After souring on the stock, Wall Street seems to think that Michael Kors (NYSE:KORS) is back in style. Even though Michael Kors has not done anything but execute flawlessly, Wall Street believed that it was time to cut back on Kors. Analysts believed that Kors could not continue to outperform at an increasing clip. Kors' last quarter and Nomura's rating on the stock say differently, however.

Wall Street changes its tune
Nomura initiated coverage on Michael Kors with a buy rating on May 2, 2014. The investment bank believes that Kors will expand its share of the luxury market and ramp up its licensing business. Nomura's price target for Kors is $116. As of this writing, Kors' stock traded at just under $94. Nomura also had a positive outlook on Kate Spade (NYSE:KATE), and it also initiated a buy rating on this stock.

A couple of days before Nomura's rating, Janney Montgomery Scott initiated its coverage on Michael Kors with a buy rating as well. Janney's price target for Kors is even higher than that of Nomura at $121. Previously, Citigroup and Barclays rated Michael Kors a hold and underweight, respectively. So what changed the sentiment on Wall Street? It has a lot to do with Coach (NYSE:TPR) reporting less-than-stellar results for its latest quarter.

Coach going downhill
After Coach released its less-than-enticing results, analysts believed that Kors, and perhaps Kate Spade, was taking an increasingly greater share of Coach's business, especially in North America. Coach reported that its revenue declined 7% from the corresponding quarter last year from $1.19 billion to $1.10 billion. Its earnings per share declined even more from $0.84 to $0.68 for a 19% decline. On top of that, Coach's gross margin declined three percentage points from 74.1% to 71.1% in the quarter, and its operating margin fell almost six points from 29.3% to 23.9%.

Victor Luis, Coach's CEO, said that traffic to Coach's stores declined and the women's accessory and handbag business weakened considerably. He didn't mention the increasing competition from Michael Kors, Kate Spade, and others. Kors has not released its results for the latest quarter yet, but the company will most likely show increasing traffic to its stores and strength in its North American business.

Michael Kors on the rise
Michael Kors' last quarter was remarkable as it grew sales by 59% and income by an even greater margin of 77%. Kors earned $230 million on a little over $1 billion in revenue. Furthermore, Kors only has 9% of the luxury handbag market. The company has an excellent opportunity to eat away at Coach's larger share of 22%.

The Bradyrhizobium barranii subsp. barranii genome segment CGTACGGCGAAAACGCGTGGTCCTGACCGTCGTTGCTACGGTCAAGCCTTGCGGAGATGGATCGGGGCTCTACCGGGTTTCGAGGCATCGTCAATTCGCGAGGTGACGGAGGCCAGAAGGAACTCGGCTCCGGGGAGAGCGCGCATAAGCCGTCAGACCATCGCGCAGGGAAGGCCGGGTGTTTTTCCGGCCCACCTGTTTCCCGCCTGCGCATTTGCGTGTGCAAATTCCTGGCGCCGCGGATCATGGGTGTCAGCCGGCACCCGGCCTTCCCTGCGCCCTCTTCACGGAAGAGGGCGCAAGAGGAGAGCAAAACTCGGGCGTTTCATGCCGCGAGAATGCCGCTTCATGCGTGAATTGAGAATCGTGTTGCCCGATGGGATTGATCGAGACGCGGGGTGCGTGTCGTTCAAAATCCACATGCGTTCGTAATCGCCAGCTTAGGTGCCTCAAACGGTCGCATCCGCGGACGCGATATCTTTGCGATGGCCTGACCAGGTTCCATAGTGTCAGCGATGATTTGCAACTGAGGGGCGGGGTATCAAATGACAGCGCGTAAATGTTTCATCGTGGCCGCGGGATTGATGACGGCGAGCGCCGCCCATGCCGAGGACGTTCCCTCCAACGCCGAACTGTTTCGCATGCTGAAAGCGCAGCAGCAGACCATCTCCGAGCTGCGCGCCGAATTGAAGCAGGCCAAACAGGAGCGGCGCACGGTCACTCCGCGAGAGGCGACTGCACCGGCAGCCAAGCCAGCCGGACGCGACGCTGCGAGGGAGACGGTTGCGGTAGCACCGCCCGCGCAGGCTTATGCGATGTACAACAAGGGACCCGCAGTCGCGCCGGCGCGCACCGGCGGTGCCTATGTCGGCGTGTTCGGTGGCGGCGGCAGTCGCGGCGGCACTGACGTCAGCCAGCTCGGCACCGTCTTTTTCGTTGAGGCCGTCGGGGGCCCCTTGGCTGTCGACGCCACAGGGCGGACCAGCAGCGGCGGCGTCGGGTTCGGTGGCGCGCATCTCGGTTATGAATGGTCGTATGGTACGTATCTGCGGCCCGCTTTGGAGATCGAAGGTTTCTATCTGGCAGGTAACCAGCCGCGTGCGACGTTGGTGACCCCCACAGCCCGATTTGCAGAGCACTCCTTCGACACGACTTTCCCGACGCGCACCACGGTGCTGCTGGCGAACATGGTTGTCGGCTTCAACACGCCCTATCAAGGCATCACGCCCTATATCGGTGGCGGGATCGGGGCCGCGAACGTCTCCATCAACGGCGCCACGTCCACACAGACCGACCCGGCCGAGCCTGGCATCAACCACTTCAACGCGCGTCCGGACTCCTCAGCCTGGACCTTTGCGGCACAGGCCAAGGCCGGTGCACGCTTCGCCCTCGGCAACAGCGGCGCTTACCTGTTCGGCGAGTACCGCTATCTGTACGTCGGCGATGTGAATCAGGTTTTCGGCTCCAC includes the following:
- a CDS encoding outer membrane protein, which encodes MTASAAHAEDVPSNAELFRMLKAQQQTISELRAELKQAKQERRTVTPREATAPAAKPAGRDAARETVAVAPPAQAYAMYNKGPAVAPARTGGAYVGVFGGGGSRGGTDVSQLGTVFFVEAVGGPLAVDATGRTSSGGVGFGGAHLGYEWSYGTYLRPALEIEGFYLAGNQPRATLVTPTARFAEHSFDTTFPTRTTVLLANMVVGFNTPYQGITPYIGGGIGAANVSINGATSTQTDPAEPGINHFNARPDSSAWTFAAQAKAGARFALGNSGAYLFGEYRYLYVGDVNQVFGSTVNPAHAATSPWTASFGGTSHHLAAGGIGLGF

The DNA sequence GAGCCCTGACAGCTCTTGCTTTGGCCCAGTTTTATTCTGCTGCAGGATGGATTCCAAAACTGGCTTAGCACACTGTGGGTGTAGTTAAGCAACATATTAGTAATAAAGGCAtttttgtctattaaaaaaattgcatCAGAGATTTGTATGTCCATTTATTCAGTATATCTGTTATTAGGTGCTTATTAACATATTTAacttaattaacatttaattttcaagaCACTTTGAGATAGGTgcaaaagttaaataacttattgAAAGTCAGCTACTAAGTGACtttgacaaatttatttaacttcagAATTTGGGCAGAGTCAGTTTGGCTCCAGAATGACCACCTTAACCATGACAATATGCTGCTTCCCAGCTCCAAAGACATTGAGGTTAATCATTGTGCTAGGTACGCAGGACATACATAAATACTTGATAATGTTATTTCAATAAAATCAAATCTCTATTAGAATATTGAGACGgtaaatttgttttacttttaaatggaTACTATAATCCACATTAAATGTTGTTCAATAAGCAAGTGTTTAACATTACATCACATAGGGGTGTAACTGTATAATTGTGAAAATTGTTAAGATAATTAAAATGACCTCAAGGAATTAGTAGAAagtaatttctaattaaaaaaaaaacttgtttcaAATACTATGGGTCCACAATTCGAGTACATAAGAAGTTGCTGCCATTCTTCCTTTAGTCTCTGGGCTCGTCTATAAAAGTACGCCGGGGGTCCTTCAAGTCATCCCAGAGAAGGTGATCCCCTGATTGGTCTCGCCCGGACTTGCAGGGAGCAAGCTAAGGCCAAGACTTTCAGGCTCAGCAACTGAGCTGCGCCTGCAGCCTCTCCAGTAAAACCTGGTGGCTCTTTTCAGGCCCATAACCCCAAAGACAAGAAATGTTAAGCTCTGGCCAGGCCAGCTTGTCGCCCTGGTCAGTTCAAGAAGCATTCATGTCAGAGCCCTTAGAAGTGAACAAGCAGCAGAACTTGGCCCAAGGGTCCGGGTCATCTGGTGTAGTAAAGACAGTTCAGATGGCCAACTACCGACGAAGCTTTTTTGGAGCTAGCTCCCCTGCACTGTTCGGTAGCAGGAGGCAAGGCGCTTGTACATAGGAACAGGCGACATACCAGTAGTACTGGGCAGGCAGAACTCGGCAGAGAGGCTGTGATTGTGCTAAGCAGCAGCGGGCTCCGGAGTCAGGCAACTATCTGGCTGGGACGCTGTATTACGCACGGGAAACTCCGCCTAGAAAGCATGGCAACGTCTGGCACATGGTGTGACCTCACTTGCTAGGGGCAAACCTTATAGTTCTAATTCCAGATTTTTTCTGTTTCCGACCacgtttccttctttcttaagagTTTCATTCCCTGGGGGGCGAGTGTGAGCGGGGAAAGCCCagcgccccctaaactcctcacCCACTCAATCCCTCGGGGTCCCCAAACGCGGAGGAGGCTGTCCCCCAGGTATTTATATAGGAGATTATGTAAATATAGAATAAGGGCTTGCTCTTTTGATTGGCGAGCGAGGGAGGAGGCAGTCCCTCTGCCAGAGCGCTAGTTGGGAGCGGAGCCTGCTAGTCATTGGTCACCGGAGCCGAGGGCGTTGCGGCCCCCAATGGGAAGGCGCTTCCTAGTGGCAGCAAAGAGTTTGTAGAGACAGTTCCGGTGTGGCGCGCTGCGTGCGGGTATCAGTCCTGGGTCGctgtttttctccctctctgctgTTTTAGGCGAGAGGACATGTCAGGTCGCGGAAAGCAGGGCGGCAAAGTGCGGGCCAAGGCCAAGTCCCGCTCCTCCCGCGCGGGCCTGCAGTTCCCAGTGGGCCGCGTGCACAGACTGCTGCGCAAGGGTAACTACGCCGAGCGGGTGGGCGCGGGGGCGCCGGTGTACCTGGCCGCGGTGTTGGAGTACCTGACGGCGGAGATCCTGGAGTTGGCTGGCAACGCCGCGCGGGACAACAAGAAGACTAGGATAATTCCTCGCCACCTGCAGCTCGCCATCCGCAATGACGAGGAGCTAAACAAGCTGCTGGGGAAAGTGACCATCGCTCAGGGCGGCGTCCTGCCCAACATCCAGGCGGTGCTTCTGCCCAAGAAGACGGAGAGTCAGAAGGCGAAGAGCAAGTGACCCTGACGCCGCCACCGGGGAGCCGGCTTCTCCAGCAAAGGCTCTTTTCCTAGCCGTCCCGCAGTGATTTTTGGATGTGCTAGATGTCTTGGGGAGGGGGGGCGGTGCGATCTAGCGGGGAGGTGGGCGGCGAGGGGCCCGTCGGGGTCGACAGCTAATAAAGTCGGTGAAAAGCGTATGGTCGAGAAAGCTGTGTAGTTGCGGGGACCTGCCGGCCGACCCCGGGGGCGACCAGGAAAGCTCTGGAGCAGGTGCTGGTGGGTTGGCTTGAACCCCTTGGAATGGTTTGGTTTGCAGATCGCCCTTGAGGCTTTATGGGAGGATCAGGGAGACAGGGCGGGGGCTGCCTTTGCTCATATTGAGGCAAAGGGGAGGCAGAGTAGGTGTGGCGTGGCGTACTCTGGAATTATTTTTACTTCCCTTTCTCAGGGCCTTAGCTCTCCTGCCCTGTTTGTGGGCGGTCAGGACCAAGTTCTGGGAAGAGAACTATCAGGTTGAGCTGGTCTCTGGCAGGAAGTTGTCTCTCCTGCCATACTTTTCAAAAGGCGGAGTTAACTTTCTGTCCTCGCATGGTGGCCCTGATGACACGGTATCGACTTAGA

In comparison with Kate Spade, Kors is in a better position financially as it carries no debt and has a cash account of over $800 million. Conversely, Kate Spade has a little less than $400 million in debt and just shy of $100 million in cash. On a valuation basis, Kors trades at almost half of the P/E multiple of Kate Spade, 32 versus 57.

Also, Michael Kors is expanding into new products and markets in a recent deal with Luxottica Group. The two companies are introducing a Michael Kors eye-wear collection that will debut in early 2015. Michael Kors is also working to capture more share of the growing men's luxury business in addition to its bread-and-butter business of women's luxury fashion.

Fair value for a great company
The market has not valued Michael Kors at outrageous multiples and the company has not underperformed its own estimates or those of Wall Street. The latest ratings from Nomura and Janney show the real strength of the company going forward. The stock has pulled back from its all-time highs but not for any strong reason. Kors should continue to outperform and take more market share from its older rival Coach.

Andrew Sebastian has the following options: long August 2014 $105 calls on Michael Kors Holdings. The Motley Fool recommends Coach and Michael Kors Holdings. The Motley Fool owns shares of Coach and Michael Kors Holdings. Try any of our Foolish newsletter services free for 30 days. We Fools may not all hold the same opinions, but we all believe that considering a diverse range of insights makes us better investors. The Motley Fool has a disclosure policy.